14 August, 2017
Acupuncture Treatment for a Hemifacial Spasm
Hemifacial spasm is a neuromuscular disorder characterized by frequent, involuntary contractions of muscles on one side of your face. The condition can continue until half of your face appears to "droop." Acupuncture may be beneficial for nervous system disorders. Points on the face and body are thought to stimulate proper nervous system function. Talk to your doctor about your condition, and discuss acupuncture as an adjunct to your regular treatment program.
Hemifacial Spasm in Western Medicine
Hemifacial spasm occurs in both men and women, but typically affects middle-aged and elderly women. These spasms may originate from a compressed facial nerve, which interrupts nervous system signaling. Tumors, blood vessels and injuries to the face can affect the cranial nerves that innervate facial muscles. Beginning with intermittent eyelid twitching, hemifacial spasms can progress to involve the muscles on one side of the face, keeping them continuously contracted. One side of your face may appear to "droop," similar to Bell's palsy. Western medical treatments include surgery, botulinum toxin injections and medications to relax muscles. Prognosis is dependent on how you respond to treatments; you may have lasting effects for the rest of your life.
Facial Spasm and Paralysis in Chinese Medicine
Traditional Chinese medicine operates on the belief that the body is made up of energy, or qi, that travels most potently in lines called meridians that run along the body. The body's qi, as well as blood, can become stagnant or stuck, causing emptiness and excess in certain areas. Facial paralysis or spasm is thought to be mainly due to emptiness of the network vessels. External pathogens, like wind, heat or cold, can prey upon the vacuity, attacking your facial nerves and sinews in the face. Qi and blood are blocked, impeding the muscles' ability to relax and contract. Older patients are more at risk for neuromuscular disorders, and recover more slowly than younger patients. As you age, your qi and blood diminish, leaving you more vulnerable to deficiency or vacuity.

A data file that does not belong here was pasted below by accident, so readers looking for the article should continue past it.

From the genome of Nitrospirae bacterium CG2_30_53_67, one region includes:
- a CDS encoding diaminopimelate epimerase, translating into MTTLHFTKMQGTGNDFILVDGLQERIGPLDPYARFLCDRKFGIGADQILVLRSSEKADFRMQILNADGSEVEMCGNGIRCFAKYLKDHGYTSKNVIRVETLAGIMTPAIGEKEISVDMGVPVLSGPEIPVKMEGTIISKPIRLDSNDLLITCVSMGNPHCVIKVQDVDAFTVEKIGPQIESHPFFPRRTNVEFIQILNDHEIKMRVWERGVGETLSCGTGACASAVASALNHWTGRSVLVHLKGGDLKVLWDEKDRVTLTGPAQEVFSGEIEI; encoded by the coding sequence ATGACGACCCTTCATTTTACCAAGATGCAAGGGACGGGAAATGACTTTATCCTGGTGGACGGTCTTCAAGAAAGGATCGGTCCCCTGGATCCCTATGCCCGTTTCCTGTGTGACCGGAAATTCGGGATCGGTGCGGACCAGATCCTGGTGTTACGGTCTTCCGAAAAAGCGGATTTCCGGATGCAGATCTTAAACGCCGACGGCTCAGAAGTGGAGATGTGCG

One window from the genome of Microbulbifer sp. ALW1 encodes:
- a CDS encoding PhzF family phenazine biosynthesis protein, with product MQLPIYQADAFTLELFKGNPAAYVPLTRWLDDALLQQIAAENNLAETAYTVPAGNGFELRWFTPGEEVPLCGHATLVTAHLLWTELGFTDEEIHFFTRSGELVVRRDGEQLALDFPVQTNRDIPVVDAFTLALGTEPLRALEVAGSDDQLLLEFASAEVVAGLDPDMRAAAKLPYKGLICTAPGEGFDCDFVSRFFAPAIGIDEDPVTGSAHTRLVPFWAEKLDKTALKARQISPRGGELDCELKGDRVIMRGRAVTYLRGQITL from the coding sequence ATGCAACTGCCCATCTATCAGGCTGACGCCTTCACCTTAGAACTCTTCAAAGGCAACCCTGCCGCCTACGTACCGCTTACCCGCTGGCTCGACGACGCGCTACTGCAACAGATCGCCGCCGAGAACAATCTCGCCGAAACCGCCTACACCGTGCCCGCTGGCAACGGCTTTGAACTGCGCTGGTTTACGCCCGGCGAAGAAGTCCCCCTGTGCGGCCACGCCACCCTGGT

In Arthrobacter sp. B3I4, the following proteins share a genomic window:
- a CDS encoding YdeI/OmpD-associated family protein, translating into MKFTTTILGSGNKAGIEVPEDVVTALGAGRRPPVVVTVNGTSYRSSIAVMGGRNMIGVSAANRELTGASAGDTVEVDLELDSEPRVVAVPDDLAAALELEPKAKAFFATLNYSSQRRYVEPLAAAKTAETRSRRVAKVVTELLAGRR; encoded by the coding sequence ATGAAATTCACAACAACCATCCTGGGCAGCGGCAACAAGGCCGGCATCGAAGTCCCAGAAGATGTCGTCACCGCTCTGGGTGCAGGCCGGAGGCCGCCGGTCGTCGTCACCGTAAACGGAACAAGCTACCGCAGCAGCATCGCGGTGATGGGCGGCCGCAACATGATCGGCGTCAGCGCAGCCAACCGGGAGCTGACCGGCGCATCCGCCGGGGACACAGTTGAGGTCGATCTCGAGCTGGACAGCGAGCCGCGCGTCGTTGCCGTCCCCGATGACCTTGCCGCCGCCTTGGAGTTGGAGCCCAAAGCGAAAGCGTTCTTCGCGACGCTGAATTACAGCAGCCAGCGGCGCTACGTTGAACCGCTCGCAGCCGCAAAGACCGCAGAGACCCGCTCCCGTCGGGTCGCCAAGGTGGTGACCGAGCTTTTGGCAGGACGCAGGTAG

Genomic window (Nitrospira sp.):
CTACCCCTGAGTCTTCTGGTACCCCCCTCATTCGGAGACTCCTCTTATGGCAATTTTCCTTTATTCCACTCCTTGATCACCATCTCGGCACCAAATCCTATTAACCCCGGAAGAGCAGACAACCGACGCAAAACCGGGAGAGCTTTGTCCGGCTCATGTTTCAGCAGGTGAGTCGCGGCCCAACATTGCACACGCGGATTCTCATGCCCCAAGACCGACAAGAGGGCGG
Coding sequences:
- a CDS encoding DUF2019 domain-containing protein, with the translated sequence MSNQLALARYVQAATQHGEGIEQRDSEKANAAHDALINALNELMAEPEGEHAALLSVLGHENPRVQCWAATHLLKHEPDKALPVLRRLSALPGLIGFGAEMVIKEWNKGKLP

Local points, or those in the affected area, are often used as main components in acupuncture's management of facial paralysis and twitching. Additionally, certain points can be joined together by one needle. Two points often joined are gallbladder 14 and yuyao, a point that doesn't lie on a meridian. Yuyao is found in the middle of your eyebrow, with gallbladder 14 residing 1 inch above it. These points help with deviation of the mouth and eye, drooping and twitching eyelids and facial pain. Stomach points 2, 4 and 6 are also recommended for mouth deviation, drooling, numbness in the face and contraction of facial muscles. Additionally, your practitioner may choose stomach point 36 and triple warmer 6 -- located on your leg and arm, respectively -- to help rebuild qi and blood.
Though not guaranteed to treat or cure facial spasms, acupuncture has been shown effective in clinical studies. The "Chinese Acupuncture and Moxibustion" journal featured a study in July 2006 that examined the effects of acupuncture plus laser therapy on facial spasm. Out of the 390 patients, 200 received western medication and traditional treatment while 190 received acupuncture and laser therapy. Results showed that those in the latter group saw 93 percent effectiveness with only 6 percent relapse rate. The medication group only experienced 62 percent effectiveness, while almost 34 percent of patients saw recurrence of symptoms.
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